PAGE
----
Because of a production error, the number of stars Sun Film Critic Stephen Hunter awarded to "Cutthroat Island," starring Geena Davis, was misrepresented in yesterday's Today section. The correct evaluation is 2 1/2 stars.
* The Sun regrets the error.
For sheer idiot bliss, no better vehicle can be found than "Cutthroat Island." It hasn't a brain in its pretty head, but it offers some of the best stunt and pyrotechnic work of the season, plus it features a lot of big ships, some of which blow up. You want more? Rent "Captain Blood"!
The twist that makes such a movie makeable in today's anti-swashbuckling climate is that in this case the Errol Flynn role goes to Geena Davis. Olivia De Havilland is played by Matthew Modine. Welcome to the '90s.
As pirate captain Morgan Adams in the scungy Caribbean of the 17th century, in search of a map of lost treasure -- one portion of it is tattooed onto her late father's scalp, which she carries with her -- Davis cuts a fine figure. She wields a mean cutlass, can swing like a monkey from ship to ship with the best of them, and, as an added bonus, when she smiles she's still got all her teeth. She still seems like a nice Kappa Kappa Gamma from Northwestern rather than either a pirate or a movie star, but as I say, lots of neat things blow up. And it's her willingness to risk life and limb that endears her to an audience.
Renny Harlin, both the director and her husband, will never be confused with Kubrick or Scorsese, but at this sort of thing he's about the best in the world, what with "Die Hard 2" and "Cliffhanger" already in his trick bag. He may be less a director than a demolitions expert and traffic control technician. Thus, plot or not, and even lacking as it does both sense and sensibility, the movie is a feast of guilty pleasures.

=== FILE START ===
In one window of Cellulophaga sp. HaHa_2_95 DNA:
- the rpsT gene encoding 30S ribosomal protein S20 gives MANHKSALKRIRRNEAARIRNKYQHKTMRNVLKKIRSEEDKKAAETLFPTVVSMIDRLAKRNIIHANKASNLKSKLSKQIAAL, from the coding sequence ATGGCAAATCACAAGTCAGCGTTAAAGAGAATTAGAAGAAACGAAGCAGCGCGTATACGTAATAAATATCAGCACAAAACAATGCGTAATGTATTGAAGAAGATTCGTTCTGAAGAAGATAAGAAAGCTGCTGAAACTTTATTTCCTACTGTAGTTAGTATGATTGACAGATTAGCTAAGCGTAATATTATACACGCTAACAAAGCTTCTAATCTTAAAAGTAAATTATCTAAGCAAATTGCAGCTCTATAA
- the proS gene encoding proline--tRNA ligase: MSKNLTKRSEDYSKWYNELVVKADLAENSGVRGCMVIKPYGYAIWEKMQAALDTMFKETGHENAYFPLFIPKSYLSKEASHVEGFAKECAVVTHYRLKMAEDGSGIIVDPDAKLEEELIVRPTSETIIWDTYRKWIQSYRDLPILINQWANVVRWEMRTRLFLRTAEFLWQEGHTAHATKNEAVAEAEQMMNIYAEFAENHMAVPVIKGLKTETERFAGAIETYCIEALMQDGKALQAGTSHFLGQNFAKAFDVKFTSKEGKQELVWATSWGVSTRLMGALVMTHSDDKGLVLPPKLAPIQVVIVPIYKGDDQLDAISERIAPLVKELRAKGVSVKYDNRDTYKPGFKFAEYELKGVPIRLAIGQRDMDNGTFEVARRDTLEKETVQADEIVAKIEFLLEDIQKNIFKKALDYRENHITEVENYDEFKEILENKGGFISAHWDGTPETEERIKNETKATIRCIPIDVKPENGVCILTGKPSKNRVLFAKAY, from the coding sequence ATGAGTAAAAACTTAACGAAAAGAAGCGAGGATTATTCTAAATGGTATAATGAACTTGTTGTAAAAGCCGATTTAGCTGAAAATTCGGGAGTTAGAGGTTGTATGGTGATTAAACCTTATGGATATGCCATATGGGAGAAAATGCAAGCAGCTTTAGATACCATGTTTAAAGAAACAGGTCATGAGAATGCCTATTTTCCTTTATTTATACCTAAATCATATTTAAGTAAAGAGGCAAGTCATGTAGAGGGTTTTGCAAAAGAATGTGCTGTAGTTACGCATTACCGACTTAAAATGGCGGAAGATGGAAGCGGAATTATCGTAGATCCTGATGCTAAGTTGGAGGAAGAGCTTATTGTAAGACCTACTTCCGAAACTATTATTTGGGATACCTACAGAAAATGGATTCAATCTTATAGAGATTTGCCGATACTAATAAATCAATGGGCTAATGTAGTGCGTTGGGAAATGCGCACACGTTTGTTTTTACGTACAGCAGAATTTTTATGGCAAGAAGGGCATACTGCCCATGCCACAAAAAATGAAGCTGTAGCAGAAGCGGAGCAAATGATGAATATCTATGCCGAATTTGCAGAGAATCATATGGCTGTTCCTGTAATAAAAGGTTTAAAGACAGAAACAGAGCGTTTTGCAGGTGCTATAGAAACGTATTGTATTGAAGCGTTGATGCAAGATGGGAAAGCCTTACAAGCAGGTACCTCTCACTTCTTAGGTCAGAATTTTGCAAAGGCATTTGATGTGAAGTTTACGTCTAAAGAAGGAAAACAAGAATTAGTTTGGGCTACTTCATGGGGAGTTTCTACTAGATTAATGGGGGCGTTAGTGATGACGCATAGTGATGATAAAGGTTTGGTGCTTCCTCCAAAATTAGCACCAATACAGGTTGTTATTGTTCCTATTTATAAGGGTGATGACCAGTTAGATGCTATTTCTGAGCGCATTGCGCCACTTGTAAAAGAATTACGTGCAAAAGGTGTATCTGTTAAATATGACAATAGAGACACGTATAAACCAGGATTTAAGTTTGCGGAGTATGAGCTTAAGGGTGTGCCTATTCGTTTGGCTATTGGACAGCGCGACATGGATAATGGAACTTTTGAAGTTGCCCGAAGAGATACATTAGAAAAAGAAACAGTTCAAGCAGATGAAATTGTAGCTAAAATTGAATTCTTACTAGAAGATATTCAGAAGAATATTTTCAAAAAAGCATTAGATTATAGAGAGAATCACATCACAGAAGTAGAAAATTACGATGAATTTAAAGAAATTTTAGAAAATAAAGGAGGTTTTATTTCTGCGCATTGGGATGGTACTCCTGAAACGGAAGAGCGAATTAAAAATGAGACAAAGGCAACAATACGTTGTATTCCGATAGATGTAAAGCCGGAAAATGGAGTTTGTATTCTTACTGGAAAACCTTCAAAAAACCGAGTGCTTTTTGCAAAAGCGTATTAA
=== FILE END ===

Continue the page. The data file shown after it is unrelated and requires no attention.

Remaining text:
The best of these follows as Davis and tag-along Modine escape by carriage from all the king's horsemen while they are bombarded by naval gunfire. This is pretty standard stuff -- horses, explosions, flying wreckage, ho hum. But there's an extraordinary moment where Davis, who's been peeled off the coach by a low-hanging balcony, rejoins it by tumbling through a full somersault and landing neatly in the driver's seat, where she takes up the reins again without pausing for breath. This is a no hum deal because as we can clearly see, that's the actual millionaire movie star Geena Davis actually doing a somersault onto a moving carriage!
Later, that's actually her hanging 300 feet over the blue Caribbean with sad little Modine hanging to her skirts, screaming, "Big girl, don't drop me, PWEEEASSSE!" There may be some element of sadism that adds spice to the Davis-Harlin marriage; whatever, it certainly adds spice to the film.
No performance can be said to tower above any of the others, and although the production values are high, the film still looks as if it took place in the Disney World "Pirates of the Caribbean" ride. At least no one says, "Shiver me timbers," although someone does say, "Walk the plank, you yellow dog!"
Starring Geena Davis and Matthew Modine
Directed by Renny Harlin
Rated PG-13 (violence, sexual situations)
Sun score: *** 1/2